Shaken Baby Syndrome: A Diagnosis Challenged
by Gretchen Gavett
In the fall of 1997, America was gripped by the trial and conviction of Louise Woodward, a British nanny who was accused of shaking 8-month-old Matthew Eappen to death. Dr. Patrick Barnes, a pediatric radiologist who worked at Boston's Children's Hospital, testified that the child's injuries were "a classic picture of acute shaken baby injury" and that he died from a combination of shaking and a skull fracture.
But as he explains in the above clip, Barnes is no longer convinced that shaking played a role in Matthew Eappen's death. And he's not alone -- a growing number of experts are now questioning the frequency of the diagnosis. In fact, our partners at NPR report that Dr. Norman Guthkelch, the man often credited with discovering shaken baby syndrome, now worries that the finding is overused, and that medical examiners aren't considering other possibly causes when a child is injured or dies.
Shaken baby syndrome was a fairly accepted diagnosis through the 1980s and '90s -- an excellent primer on its history and controversy can be found in Emily Bazelon's February 2011 New York Times Magazine article on the subject. While some forensic pathologists no longer consider shaken baby syndrome when doing autopsies -- one, Dr. Jon Thogmartin, told us that his colleagues are backing away from it "in droves" -- there is still fierce disagreement about the subject in the forensic, medical and legal communities. And for good reason: There is little room for error when a child is injured or dies under mysterious circumstances. Defenders of the diagnosis say that the "triad" of symptoms -- subdural and retinal hemorrhaging and swelling around the brain -- more often than not points to abuse from shaking.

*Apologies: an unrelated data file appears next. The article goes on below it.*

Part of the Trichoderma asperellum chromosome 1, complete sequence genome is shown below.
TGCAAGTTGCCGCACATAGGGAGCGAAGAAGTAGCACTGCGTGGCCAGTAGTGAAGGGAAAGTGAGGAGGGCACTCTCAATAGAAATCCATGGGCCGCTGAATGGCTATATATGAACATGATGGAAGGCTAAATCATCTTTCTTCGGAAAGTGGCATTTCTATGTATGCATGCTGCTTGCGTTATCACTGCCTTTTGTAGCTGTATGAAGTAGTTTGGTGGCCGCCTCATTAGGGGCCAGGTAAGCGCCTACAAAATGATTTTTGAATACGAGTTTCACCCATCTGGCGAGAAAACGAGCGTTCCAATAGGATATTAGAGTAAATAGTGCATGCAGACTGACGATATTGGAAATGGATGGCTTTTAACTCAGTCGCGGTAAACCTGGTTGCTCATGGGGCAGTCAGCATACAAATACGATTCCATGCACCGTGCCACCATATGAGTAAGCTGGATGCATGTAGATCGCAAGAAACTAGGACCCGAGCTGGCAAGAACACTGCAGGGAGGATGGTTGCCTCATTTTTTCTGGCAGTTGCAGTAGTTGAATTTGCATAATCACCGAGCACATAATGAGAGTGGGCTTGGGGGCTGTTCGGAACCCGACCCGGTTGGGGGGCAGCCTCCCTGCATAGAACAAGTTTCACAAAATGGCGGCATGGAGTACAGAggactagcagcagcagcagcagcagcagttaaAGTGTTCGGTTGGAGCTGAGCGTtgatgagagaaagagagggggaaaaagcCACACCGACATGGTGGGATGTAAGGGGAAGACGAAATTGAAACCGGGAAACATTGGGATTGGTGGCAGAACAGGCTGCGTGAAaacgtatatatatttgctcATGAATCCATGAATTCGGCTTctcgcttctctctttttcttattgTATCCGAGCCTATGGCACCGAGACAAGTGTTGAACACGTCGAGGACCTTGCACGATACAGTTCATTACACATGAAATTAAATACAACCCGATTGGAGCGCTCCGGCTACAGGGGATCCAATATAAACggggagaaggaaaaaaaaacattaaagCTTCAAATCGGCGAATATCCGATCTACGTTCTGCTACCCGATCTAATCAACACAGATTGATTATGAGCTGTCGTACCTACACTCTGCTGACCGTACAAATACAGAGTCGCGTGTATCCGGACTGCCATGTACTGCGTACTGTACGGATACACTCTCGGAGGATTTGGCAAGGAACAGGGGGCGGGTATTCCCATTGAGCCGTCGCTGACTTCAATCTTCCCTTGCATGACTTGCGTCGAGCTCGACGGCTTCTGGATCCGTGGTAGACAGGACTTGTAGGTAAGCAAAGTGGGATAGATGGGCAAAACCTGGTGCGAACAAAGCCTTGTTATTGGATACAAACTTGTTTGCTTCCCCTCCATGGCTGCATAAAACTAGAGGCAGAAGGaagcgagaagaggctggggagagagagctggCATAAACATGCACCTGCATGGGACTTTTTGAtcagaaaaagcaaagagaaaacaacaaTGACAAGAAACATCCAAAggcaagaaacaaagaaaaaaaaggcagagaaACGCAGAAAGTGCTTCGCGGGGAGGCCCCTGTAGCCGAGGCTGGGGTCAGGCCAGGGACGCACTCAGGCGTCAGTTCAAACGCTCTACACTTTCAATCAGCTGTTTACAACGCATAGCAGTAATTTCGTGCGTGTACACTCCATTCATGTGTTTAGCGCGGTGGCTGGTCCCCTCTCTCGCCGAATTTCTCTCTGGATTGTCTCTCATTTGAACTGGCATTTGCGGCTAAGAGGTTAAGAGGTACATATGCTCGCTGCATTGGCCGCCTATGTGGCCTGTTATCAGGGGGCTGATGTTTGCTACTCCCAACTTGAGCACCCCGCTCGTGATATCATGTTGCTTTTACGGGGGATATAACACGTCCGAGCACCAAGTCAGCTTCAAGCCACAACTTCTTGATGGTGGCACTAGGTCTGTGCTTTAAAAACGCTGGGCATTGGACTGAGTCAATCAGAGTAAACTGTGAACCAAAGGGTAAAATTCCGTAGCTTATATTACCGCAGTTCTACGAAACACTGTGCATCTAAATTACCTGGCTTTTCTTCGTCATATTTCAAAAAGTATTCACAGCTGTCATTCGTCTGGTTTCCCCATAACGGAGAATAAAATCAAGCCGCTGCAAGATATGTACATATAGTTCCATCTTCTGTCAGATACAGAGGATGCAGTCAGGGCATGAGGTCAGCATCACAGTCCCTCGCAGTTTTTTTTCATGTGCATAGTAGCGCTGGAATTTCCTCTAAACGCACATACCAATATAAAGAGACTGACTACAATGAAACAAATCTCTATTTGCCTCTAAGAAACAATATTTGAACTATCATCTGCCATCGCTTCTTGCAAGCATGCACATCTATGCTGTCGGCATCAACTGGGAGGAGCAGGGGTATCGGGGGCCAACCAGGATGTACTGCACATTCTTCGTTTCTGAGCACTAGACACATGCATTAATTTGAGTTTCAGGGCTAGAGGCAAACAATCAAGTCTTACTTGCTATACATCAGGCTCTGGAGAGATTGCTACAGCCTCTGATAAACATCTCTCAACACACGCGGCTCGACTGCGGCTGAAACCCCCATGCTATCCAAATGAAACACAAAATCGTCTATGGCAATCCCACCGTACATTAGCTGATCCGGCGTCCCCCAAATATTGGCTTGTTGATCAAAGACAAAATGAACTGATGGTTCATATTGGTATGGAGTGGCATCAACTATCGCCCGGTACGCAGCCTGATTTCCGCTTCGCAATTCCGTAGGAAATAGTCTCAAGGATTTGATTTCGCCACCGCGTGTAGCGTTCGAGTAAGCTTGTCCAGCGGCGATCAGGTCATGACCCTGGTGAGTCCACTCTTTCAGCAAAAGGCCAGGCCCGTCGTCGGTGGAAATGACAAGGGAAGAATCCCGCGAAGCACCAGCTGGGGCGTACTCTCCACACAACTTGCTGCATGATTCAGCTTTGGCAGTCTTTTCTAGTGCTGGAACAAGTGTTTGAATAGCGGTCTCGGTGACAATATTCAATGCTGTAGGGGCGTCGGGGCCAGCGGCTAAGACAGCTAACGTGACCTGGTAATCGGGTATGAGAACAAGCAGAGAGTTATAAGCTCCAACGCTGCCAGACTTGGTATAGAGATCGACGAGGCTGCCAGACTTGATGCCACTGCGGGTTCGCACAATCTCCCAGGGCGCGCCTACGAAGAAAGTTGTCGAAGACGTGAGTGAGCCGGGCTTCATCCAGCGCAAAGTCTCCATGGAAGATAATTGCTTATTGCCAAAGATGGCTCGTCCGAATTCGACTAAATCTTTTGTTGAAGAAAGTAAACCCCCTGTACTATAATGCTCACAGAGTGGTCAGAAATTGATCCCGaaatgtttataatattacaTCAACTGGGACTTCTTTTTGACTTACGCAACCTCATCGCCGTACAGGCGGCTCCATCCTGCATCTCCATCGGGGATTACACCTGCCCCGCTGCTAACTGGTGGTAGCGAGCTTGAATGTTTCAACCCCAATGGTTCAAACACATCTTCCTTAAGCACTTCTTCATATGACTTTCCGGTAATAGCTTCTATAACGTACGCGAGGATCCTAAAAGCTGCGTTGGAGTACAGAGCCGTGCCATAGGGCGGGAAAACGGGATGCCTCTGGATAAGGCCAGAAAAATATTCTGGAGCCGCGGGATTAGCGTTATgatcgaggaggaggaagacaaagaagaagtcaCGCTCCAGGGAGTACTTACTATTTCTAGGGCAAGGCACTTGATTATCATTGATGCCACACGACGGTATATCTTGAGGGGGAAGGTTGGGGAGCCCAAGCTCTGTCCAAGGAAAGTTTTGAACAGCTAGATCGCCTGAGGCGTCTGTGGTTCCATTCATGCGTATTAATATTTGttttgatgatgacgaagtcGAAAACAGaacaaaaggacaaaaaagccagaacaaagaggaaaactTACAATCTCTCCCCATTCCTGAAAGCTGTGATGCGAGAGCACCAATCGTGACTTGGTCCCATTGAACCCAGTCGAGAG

Statistics show that more than 1,000 children are diagnosed with shaken-baby syndrome per year, and anywhere between 100-200 of these cases result in a criminal trial. In the course of reporting The Child Cases with NPR and ProPublica, we found several instances of people being convicted of shaking a baby to death, only to be exonerated after new evidence came to light. And, importantly, the problem is not only the misdiagnosis of shaken baby syndrome; there are a myriad of other diseases that can mimic child abuse, including blood disorders and vitamin deficiencies.
As for Dr. Barnes, who now helps run a child abuse task force at Stanford University, his role in the Woodward case drastically changed his career. "I was really affected," says Barnes, "and began to question my role as a pediatric radiologist and a neuroradiologist as part of the child abuse team in these particular cases and [decided] that I needed to be more proactive … and insist that we do more thorough investigations."